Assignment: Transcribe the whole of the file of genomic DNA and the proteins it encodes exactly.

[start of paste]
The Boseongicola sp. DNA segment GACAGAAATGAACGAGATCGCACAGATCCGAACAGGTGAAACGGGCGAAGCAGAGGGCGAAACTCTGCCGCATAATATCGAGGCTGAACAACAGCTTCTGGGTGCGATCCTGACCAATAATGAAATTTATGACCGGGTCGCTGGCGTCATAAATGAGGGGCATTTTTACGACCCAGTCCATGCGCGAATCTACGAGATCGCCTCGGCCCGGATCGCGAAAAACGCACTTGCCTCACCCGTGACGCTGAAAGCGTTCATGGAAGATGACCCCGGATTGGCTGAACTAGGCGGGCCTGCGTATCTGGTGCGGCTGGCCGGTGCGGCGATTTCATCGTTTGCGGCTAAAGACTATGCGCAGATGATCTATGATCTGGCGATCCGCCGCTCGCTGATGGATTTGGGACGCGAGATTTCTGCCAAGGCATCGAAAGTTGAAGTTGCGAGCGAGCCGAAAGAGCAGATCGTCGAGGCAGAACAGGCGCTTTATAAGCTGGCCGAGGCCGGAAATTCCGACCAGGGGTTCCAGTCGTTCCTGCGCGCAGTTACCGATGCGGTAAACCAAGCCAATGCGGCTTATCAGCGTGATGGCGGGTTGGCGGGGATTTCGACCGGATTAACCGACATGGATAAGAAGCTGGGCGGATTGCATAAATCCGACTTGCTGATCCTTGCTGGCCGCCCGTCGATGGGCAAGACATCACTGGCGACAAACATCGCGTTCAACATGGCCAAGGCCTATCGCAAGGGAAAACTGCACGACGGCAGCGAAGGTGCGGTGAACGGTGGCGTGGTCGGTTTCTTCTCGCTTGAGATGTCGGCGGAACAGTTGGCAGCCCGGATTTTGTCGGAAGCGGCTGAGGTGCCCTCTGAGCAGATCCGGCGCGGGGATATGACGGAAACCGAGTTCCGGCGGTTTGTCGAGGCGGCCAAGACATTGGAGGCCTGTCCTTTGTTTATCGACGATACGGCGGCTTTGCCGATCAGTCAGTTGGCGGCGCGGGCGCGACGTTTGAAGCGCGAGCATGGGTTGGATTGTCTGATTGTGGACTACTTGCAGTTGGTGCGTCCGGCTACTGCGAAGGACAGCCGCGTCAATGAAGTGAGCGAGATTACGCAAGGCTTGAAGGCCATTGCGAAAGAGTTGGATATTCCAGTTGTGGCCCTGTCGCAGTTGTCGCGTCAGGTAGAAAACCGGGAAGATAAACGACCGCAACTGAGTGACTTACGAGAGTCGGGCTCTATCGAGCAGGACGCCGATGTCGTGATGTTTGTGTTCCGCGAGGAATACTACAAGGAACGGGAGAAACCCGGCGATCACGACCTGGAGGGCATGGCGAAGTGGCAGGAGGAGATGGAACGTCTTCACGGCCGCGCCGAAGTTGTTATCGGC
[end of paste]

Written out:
The Boseongicola sp. DNA segment GACAGAAATGAACGAGATCGCACAGATCCGAACAGGTGAAACGGGCGAAGCAGAGGGCGAAACTCTGCCGCATAATATCGAGGCTGAACAACAGCTTCTGGGTGCGATCCTGACCAATAATGAAATTTATGACCGGGTCGCTGGCGTCATAAATGAGGGGCATTTTTACGACCCAGTCCATGCGCGAATCTACGAGATCGCCTCGGCCCGGATCGCGAAAAACGCACTTGCCTCACCCGTGACGCTGAAAGCGTTCATGGAAGATGACCCCGGATTGGCTGAACTAGGCGGGCCTGCGTATCTGGTGCGGCTGGCCGGTGCGGCGATTTCATCGTTTGCGGCTAAAGACTATGCGCAGATGATCTATGATCTGGCGATCCGCCGCTCGCTGATGGATTTGGGACGCGAGATTTCTGCCAAGGCATCGAAAGTTGAAGTTGCGAGCGAGCCGAAAGAGCAGATCGTCGAGGCAGAACAGGCGCTTTATAAGCTGGCCGAGGCCGGAAATTCCGACCAGGGGTTCCAGTCGTTCCTGCGCGCAGTTACCGATGCGGTAAACCAAGCCAATGCGGCTTATCAGCGTGATGGCGGGTTGGCGGGGATTTCGACCGGATTAACCGACATGGATAAGAAGCTGGGCGGATTGCATAAATCCGACTTGCTGATCCTTGCTGGCCGCCCGTCGATGGGCAAGACATCACTGGCGACAAACATCGCGTTCAACATGGCCAAGGCCTATCGCAAGGGAAAACTGCACGACGGCAGCGAAGGTGCGGTGAACGGTGGCGTGGTCGGTTTCTTCTCGCTTGAGATGTCGGCGGAACAGTTGGCAGCCCGGATTTTGTCGGAAGCGGCTGAGGTGCCCTCTGAGCAGATCCGGCGCGGGGATATGACGGAAACCGAGTTCCGGCGGTTTGTCGAGGCGGCCAAGACATTGGAGGCCTGTCCTTTGTTTATCGACGATACGGCGGCTTTGCCGATCAGTCAGTTGGCGGCGCGGGCGCGACGTTTGAAGCGCGAGCATGGGTTGGATTGTCTGATTGTGGACTACTTGCAGTTGGTGCGTCCGGCTACTGCGAAGGACAGCCGCGTCAATGAAGTGAGCGAGATTACGCAAGGCTTGAAGGCCATTGCGAAAGAGTTGGATATTCCAGTTGTGGCCCTGTCGCAGTTGTCGCGTCAGGTAGAAAACCGGGAAGATAAACGACCGCAACTGAGTGACTTACGAGAGTCGGGCTCTATCGAGCAGGACGCCGATGTCGTGATGTTTGTGTTCCGCGAGGAATACTACAAGGAACGGGAGAAACCCGGCGATCACGACCTGGAGGGCATGGCGAAGTGGCAGGAGGAGATGGAACGTCTTCACGGCCGCGCCGAAGTTGTTATCGGC